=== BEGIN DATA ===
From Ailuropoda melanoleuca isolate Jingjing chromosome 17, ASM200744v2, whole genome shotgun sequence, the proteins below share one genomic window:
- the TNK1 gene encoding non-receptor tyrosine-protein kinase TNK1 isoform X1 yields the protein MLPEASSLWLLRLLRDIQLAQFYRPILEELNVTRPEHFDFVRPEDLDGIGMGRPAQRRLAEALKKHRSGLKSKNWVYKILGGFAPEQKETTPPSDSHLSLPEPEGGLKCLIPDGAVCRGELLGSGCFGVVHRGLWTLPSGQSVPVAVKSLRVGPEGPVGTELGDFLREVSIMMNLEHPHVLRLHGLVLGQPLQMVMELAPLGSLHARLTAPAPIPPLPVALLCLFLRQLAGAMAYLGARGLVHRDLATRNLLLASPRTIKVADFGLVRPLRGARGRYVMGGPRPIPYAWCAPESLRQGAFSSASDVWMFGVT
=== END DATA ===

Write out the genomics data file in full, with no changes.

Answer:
From Ailuropoda melanoleuca isolate Jingjing chromosome 17, ASM200744v2, whole genome shotgun sequence, the proteins below share one genomic window:
- the TNK1 gene encoding non-receptor tyrosine-protein kinase TNK1 isoform X1 yields the protein MLPEASSLWLLRLLRDIQLAQFYRPILEELNVTRPEHFDFVRPEDLDGIGMGRPAQRRLAEALKKHRSGLKSKNWVYKILGGFAPEQKETTPPSDSHLSLPEPEGGLKCLIPDGAVCRGELLGSGCFGVVHRGLWTLPSGQSVPVAVKSLRVGPEGPVGTELGDFLREVSIMMNLEHPHVLRLHGLVLGQPLQMVMELAPLGSLHARLTAPAPIPPLPVALLCLFLRQLAGAMAYLGARGLVHRDLATRNLLLASPRTIKVADFGLVRPLRGARGRYVMGGPRPIPYAWCAPESLRQGAFSSASDVWMFGVT